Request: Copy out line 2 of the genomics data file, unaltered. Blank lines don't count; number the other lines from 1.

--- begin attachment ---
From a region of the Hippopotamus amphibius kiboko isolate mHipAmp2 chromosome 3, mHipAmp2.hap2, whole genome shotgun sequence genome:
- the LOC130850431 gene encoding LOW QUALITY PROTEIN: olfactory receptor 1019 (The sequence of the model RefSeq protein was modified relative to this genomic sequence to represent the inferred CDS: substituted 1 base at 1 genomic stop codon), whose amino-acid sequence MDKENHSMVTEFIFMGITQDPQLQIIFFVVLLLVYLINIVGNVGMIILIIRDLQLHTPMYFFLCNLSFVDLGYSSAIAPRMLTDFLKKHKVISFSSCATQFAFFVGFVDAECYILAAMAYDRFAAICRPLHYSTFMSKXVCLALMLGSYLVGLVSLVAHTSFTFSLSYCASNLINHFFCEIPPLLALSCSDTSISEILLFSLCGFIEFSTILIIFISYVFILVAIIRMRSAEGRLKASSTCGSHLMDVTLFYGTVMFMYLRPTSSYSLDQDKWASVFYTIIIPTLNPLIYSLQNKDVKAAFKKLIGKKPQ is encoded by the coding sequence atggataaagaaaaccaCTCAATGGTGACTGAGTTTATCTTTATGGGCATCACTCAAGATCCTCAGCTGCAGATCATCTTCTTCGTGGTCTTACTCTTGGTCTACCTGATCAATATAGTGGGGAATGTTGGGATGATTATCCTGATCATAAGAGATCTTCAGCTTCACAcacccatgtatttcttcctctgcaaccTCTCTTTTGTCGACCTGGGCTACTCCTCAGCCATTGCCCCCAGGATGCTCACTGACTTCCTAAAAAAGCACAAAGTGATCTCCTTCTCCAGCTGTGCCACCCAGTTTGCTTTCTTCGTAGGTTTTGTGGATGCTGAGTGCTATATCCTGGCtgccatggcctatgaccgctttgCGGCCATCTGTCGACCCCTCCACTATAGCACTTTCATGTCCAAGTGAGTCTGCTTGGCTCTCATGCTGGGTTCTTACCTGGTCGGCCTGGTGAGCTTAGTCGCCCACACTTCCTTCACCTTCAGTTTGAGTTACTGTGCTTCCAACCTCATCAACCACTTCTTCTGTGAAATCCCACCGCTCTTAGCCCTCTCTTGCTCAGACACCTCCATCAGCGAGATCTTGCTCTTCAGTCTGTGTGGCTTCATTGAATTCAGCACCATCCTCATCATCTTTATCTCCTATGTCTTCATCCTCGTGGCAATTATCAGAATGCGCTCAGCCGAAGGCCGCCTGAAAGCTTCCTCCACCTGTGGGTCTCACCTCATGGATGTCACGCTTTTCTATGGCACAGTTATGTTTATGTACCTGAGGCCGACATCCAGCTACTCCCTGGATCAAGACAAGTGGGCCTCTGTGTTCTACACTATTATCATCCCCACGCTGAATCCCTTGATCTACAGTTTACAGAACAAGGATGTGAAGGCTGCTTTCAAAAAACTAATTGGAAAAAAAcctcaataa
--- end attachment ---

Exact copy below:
- the LOC130850431 gene encoding LOW QUALITY PROTEIN: olfactory receptor 1019 (The sequence of the model RefSeq protein was modified relative to this genomic sequence to represent the inferred CDS: substituted 1 base at 1 genomic stop codon), whose amino-acid sequence MDKENHSMVTEFIFMGITQDPQLQIIFFVVLLLVYLINIVGNVGMIILIIRDLQLHTPMYFFLCNLSFVDLGYSSAIAPRMLTDFLKKHKVISFSSCATQFAFFVGFVDAECYILAAMAYDRFAAICRPLHYSTFMSKXVCLALMLGSYLVGLVSLVAHTSFTFSLSYCASNLINHFFCEIPPLLALSCSDTSISEILLFSLCGFIEFSTILIIFISYVFILVAIIRMRSAEGRLKASSTCGSHLMDVTLFYGTVMFMYLRPTSSYSLDQDKWASVFYTIIIPTLNPLIYSLQNKDVKAAFKKLIGKKPQ is encoded by the coding sequence atggataaagaaaaccaCTCAATGGTGACTGAGTTTATCTTTATGGGCATCACTCAAGATCCTCAGCTGCAGATCATCTTCTTCGTGGTCTTACTCTTGGTCTACCTGATCAATATAGTGGGGAATGTTGGGATGATTATCCTGATCATAAGAGATCTTCAGCTTCACAcacccatgtatttcttcctctgcaaccTCTCTTTTGTCGACCTGGGCTACTCCTCAGCCATTGCCCCCAGGATGCTCACTGACTTCCTAAAAAAGCACAAAGTGATCTCCTTCTCCAGCTGTGCCACCCAGTTTGCTTTCTTCGTAGGTTTTGTGGATGCTGAGTGCTATATCCTGGCtgccatggcctatgaccgctttgCGGCCATCTGTCGACCCCTCCACTATAGCACTTTCATGTCCAAGTGAGTCTGCTTGGCTCTCATGCTGGGTTCTTACCTGGTCGGCCTGGTGAGCTTAGTCGCCCACACTTCCTTCACCTTCAGTTTGAGTTACTGTGCTTCCAACCTCATCAACCACTTCTTCTGTGAAATCCCACCGCTCTTAGCCCTCTCTTGCTCAGACACCTCCATCAGCGAGATCTTGCTCTTCAGTCTGTGTGGCTTCATTGAATTCAGCACCATCCTCATCATCTTTATCTCCTATGTCTTCATCCTCGTGGCAATTATCAGAATGCGCTCAGCCGAAGGCCGCCTGAAAGCTTCCTCCACCTGTGGGTCTCACCTCATGGATGTCACGCTTTTCTATGGCACAGTTATGTTTATGTACCTGAGGCCGACATCCAGCTACTCCCTGGATCAAGACAAGTGGGCCTCTGTGTTCTACACTATTATCATCCCCACGCTGAATCCCTTGATCTACAGTTTACAGAACAAGGATGTGAAGGCTGCTTTCAAAAAACTAATTGGAAAAAAAcctcaataa